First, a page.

With all 24 balls drawn and the road to glory at the FIFA U-20 World Cup Korea Republic 2017 written, all the competing teams will be assessing the challenges that await following the Official Draw.

Before the coaches headed back home to plot their assault on the title, FIFA.com gathered reaction to the hands they have been dealt, while running the rule over the six groups.

Group A: Korea Republic, Guinea, Argentina, England

There was an electric buzz around the Suwon Atrium when first Argentina, and then England, were drawn in the same group as the hosts. While Korea Republic and Guinea will play in Match 1 of the tournament, La Albiceleste and the Three Lions will renew a rivalry that featured a memorable clash during 2002 FIFA World Cup Korea/Japan. That meeting took place in Sapporo, Japan, so now Korean fans will get to see another chapter unfold themselves, as well as facing the pair too.

"There are no easy teams in this group, to say the least - actually I heard people saying this is the so-called ‘Group of Death’,” explained Korea Republic coach Shin Taeyong. “That said, our goal for the tournament remains the same: to reach the quarter-finals at least and see if we can progress beyond that.

“Although the opening match against Guinea is the most important, I think England are the strongest side in this group and of course we cannot underestimate Argentina."

Group B: Venezuela, Germany, Vanuatu, Mexico

Making their debut appearance at a FIFA tournament, Vanuatu have been dealt a challenging baptism in their first foray on the global stage. Mexico, their opening opponents, are veterans at this level, while Germany faced the last Oceania debutants, Fiji, at New Zealand 2015, leaving them with a chastening 8-1 defeat. Venezuela meanwhile beat South American champions Uruguay 3-0, so certainly cannot be discounted.

"It's not an easy group: I saw that Venezuela were very strong during the South American championship, while Mexico are a very experienced side,” Germany coach Guido Streichsbier said after the draw. “We don't know much about Vanuatu, to be frank, but we'll get to know them when preparing for the finals.

“Our initial goal of the tournament is to reach the last 16 in the first place, and if we manage to adapt to the new surrounding in the Far East, everything will be fine. We did struggle in European qualifying due to the lack of a finishing touch, but hopefully we'll get better."

Group C: Zambia, Portugal, Iran, Costa Rica

Crowned African champions on Sunday, Zambia will arrive on a wave of confidence, but an opening encounter with Portugal will certainly be a tough ask. The Europeans, like fellow group opponents Iran, fell at the semi-final stage in their continental qualifiers, but the two-time champions will pose a serious challenge for all. Iran return following a 16-year absence and will be keen to make up for lost time, while Costa Rica – who sneaked a ticket on goal difference – return after missing the last two tournaments.

Group D: South Africa, Japan, Italy, Uruguay

South American top dogs Uruguay may arrive with the highest pedigree of the Group D quartet, but their margin of superiority is probably by less than you’d expect. Japan will make the decidedly short trip while enjoying their first stint as Asian champions, while both South Africa and Italy reached the Southern African (COSAFA) and European finals. La Celeste, runners-up in 2013, may be seen as one of the favourites, but this group could contain some surprises.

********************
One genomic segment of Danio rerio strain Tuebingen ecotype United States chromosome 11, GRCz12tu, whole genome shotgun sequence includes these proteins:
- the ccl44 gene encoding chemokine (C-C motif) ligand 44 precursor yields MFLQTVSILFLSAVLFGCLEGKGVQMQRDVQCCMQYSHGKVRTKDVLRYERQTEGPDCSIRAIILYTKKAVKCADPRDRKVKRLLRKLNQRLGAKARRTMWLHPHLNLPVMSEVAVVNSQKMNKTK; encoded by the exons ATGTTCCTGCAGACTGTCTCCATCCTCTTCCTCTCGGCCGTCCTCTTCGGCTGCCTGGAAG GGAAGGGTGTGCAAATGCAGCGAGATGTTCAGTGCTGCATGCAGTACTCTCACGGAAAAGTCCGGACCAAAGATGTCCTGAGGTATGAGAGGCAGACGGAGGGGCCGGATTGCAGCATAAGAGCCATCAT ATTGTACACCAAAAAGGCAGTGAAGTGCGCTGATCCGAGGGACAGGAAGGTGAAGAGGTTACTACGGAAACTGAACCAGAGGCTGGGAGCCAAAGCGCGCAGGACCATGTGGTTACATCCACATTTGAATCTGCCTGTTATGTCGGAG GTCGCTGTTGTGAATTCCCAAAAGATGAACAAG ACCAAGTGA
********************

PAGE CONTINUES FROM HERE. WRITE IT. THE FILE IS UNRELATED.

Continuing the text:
"All the teams in our group are similarly strong, and we cannot predict what's going to happen,” Fabian Coito, Uruguay coach, said. “Amongst them, however, Italy are obviously the toughest in the section. Nevertheless, we are the South American champions and we're full of confidence. If we prepare well in the build-up to the finals I'm confident we can win this World Cup as well!"

Group E: France, Honduras, Vietnam, New Zealand

Turkey 2013 winners and reigning European champions France stand as a daunting opposition for all in this tournament, so Vietnam – at their first 11-a-side FIFA tournament – will no doubt be cursing their luck somewhat at finding themselves drawn with Les Bleus. Honduras, who impressed in reaching the CONCACAF final earlier this month, will be far from a pushover too, while 2015 hosts and current Oceania champions New Zealand will be intent on causing a few upsets.

"It was an interesting draw,” admitted New Zealand coach Darren Bazeley. “We're up against European champions France, who are very strong, while Vietnam and Honduras are not easy, either. We were the hosts last time out, but we're rather like underdogs or challengers this time around. However, our target is to get out of this group and go on from there.”

Group F: Ecuador, USA, Saudi Arabia, Senegal

A challenging group to call, with plenty of intriguing encounters in store. USA may enter as the only continental title-holders among the four, but their accompanying trio all, effectively, got to the final of their respective tournaments. Senegal fell at the hands of Zambia, but Saudi Arabia only missed out on the title through penalties. Meanwhile, Ecuador went head-to-head for the cup with Uruguay in South America’s final group game, losing out 2-1. Definitely all to play for.

"Every group is tough, you know, and every team is strong in the World Cup - which means we'll have same chances as all the others of reaching the next round,” USA Team Manager Alfonso Cerda III said. “It was a huge achievement to win the CONCACAF championship for the first time, and I think our strengths came from continuity [in development]. We've worked hard as one team, not a group of individuals, and we could make our country proud."